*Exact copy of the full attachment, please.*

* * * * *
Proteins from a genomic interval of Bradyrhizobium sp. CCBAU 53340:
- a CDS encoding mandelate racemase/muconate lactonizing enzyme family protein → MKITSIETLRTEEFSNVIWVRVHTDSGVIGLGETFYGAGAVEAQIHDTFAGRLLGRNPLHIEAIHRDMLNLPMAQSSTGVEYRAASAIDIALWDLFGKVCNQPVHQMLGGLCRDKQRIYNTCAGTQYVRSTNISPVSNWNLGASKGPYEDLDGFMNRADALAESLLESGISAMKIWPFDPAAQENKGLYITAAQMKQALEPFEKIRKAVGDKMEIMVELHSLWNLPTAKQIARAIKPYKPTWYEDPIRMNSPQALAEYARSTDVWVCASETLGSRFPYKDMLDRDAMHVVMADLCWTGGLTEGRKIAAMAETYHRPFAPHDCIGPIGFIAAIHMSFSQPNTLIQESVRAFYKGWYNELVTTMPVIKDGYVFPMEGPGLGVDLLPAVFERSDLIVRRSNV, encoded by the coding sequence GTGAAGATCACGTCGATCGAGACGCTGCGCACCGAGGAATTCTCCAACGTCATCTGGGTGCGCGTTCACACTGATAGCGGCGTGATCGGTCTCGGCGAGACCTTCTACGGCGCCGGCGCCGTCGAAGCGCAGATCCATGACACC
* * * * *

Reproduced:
Proteins from a genomic interval of Bradyrhizobium sp. CCBAU 53340:
- a CDS encoding mandelate racemase/muconate lactonizing enzyme family protein → MKITSIETLRTEEFSNVIWVRVHTDSGVIGLGETFYGAGAVEAQIHDTFAGRLLGRNPLHIEAIHRDMLNLPMAQSSTGVEYRAASAIDIALWDLFGKVCNQPVHQMLGGLCRDKQRIYNTCAGTQYVRSTNISPVSNWNLGASKGPYEDLDGFMNRADALAESLLESGISAMKIWPFDPAAQENKGLYITAAQMKQALEPFEKIRKAVGDKMEIMVELHSLWNLPTAKQIARAIKPYKPTWYEDPIRMNSPQALAEYARSTDVWVCASETLGSRFPYKDMLDRDAMHVVMADLCWTGGLTEGRKIAAMAETYHRPFAPHDCIGPIGFIAAIHMSFSQPNTLIQESVRAFYKGWYNELVTTMPVIKDGYVFPMEGPGLGVDLLPAVFERSDLIVRRSNV, encoded by the coding sequence GTGAAGATCACGTCGATCGAGACGCTGCGCACCGAGGAATTCTCCAACGTCATCTGGGTGCGCGTTCACACTGATAGCGGCGTGATCGGTCTCGGCGAGACCTTCTACGGCGCCGGCGCCGTCGAAGCGCAGATCCATGACACC